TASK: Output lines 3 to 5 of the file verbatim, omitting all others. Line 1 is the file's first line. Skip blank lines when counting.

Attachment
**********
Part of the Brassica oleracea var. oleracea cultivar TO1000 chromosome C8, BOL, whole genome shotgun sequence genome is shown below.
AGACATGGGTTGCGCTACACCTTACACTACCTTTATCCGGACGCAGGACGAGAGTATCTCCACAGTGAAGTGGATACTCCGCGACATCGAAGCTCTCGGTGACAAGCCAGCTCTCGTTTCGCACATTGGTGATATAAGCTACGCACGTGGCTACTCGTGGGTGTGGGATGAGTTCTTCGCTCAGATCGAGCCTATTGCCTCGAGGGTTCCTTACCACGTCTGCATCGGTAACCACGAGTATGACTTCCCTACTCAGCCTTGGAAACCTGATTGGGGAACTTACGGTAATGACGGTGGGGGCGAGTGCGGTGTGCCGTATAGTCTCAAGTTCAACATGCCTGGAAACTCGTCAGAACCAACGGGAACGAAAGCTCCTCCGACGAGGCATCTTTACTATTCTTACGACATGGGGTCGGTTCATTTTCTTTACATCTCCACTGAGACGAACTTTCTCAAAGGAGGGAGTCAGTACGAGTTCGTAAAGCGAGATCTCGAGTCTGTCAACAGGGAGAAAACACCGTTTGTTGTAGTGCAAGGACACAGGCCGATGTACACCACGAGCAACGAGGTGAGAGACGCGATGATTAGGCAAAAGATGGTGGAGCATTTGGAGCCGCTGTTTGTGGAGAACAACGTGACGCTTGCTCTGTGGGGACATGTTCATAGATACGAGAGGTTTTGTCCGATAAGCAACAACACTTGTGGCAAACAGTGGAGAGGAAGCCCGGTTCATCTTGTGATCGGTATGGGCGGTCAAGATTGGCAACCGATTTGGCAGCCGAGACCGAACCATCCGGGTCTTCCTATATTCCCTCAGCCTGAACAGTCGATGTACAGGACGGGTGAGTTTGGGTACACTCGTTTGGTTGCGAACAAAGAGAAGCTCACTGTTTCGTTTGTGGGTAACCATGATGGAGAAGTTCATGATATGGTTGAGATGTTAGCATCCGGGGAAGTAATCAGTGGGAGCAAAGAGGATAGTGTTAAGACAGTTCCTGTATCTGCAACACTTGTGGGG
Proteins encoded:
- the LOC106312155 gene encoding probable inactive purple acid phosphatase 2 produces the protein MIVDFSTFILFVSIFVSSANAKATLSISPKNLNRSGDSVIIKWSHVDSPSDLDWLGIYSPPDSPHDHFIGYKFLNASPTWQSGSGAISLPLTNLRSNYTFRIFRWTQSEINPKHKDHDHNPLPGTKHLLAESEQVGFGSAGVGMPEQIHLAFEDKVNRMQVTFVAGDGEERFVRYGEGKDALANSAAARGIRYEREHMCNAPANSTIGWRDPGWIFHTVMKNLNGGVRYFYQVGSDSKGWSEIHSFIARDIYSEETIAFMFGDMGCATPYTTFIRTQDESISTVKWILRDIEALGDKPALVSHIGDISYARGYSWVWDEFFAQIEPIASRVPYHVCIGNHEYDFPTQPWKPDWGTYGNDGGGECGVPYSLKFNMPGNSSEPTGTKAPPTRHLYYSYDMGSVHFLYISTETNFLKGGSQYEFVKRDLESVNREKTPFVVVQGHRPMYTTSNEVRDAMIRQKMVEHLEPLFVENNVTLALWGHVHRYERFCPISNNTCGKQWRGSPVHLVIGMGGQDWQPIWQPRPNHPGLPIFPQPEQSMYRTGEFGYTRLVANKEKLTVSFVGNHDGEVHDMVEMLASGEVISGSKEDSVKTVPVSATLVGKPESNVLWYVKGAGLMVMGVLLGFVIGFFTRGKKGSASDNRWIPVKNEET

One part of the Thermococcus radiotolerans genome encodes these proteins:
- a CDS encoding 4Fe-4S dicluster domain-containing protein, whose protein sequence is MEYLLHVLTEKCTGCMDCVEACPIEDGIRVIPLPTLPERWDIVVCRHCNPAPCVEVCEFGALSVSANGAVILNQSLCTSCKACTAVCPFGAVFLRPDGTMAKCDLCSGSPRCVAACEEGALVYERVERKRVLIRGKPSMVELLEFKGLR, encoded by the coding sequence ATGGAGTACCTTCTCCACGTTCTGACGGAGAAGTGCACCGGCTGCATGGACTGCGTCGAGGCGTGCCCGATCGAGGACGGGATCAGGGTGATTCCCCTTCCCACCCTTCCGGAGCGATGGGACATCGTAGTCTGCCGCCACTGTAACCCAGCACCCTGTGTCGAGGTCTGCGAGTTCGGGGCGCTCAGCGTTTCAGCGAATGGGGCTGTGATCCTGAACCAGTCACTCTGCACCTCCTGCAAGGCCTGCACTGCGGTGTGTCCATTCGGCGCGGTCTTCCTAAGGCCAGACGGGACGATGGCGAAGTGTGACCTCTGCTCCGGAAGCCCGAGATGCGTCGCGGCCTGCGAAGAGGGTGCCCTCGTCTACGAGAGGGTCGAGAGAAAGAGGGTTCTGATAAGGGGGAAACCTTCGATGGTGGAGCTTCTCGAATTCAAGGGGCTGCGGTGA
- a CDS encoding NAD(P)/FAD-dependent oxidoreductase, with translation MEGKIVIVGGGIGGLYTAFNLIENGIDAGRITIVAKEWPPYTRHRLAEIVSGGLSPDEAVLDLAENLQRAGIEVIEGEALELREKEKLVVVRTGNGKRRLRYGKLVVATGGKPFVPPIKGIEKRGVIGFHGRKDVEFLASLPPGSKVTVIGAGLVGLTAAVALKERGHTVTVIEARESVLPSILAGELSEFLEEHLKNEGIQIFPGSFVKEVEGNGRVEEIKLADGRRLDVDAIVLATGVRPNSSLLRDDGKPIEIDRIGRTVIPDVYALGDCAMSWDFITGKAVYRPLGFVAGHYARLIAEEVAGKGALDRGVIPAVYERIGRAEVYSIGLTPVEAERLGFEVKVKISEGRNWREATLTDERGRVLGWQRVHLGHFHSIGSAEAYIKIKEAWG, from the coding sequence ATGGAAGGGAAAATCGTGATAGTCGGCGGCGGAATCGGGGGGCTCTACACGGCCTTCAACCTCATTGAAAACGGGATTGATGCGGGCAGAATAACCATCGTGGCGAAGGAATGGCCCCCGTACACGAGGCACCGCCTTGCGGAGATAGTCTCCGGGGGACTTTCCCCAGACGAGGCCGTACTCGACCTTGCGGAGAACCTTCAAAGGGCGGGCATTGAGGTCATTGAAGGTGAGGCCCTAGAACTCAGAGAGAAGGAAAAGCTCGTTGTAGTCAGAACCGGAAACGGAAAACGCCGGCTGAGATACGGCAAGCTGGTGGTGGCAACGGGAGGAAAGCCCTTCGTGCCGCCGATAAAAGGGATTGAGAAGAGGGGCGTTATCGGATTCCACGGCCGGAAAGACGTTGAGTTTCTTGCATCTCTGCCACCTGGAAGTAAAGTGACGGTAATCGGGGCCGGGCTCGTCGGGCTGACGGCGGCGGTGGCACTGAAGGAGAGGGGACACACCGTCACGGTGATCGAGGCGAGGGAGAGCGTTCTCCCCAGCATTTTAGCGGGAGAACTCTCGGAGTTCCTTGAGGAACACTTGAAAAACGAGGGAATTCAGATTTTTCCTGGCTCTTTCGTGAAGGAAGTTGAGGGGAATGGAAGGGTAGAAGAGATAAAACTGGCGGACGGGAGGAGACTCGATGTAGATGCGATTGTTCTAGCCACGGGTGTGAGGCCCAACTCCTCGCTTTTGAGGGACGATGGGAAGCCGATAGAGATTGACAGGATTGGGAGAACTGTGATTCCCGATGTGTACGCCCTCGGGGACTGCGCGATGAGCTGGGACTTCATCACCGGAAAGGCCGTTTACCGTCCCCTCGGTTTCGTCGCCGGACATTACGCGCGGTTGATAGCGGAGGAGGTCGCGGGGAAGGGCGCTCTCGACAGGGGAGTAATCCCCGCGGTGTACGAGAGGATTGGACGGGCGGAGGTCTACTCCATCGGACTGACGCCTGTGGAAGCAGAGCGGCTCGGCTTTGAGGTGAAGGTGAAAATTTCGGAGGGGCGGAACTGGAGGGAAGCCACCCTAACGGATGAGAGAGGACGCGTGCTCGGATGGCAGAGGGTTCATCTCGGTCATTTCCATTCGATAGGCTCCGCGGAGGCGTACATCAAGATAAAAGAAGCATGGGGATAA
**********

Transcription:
Proteins encoded:
- the LOC106312155 gene encoding probable inactive purple acid phosphatase 2 produces the protein MIVDFSTFILFVSIFVSSANAKATLSISPKNLNRSGDSVIIKWSHVDSPSDLDWLGIYSPPDSPHDHFIGYKFLNASPTWQSGSGAISLPLTNLRSNYTFRIFRWTQSEINPKHKDHDHNPLPGTKHLLAESEQVGFGSAGVGMPEQIHLAFEDKVNRMQVTFVAGDGEERFVRYGEGKDALANSAAARGIRYEREHMCNAPANSTIGWRDPGWIFHTVMKNLNGGVRYFYQVGSDSKGWSEIHSFIARDIYSEETIAFMFGDMGCATPYTTFIRTQDESISTVKWILRDIEALGDKPALVSHIGDISYARGYSWVWDEFFAQIEPIASRVPYHVCIGNHEYDFPTQPWKPDWGTYGNDGGGECGVPYSLKFNMPGNSSEPTGTKAPPTRHLYYSYDMGSVHFLYISTETNFLKGGSQYEFVKRDLESVNREKTPFVVVQGHRPMYTTSNEVRDAMIRQKMVEHLEPLFVENNVTLALWGHVHRYERFCPISNNTCGKQWRGSPVHLVIGMGGQDWQPIWQPRPNHPGLPIFPQPEQSMYRTGEFGYTRLVANKEKLTVSFVGNHDGEVHDMVEMLASGEVISGSKEDSVKTVPVSATLVGKPESNVLWYVKGAGLMVMGVLLGFVIGFFTRGKKGSASDNRWIPVKNEET

One part of the Thermococcus radiotolerans genome encodes these proteins: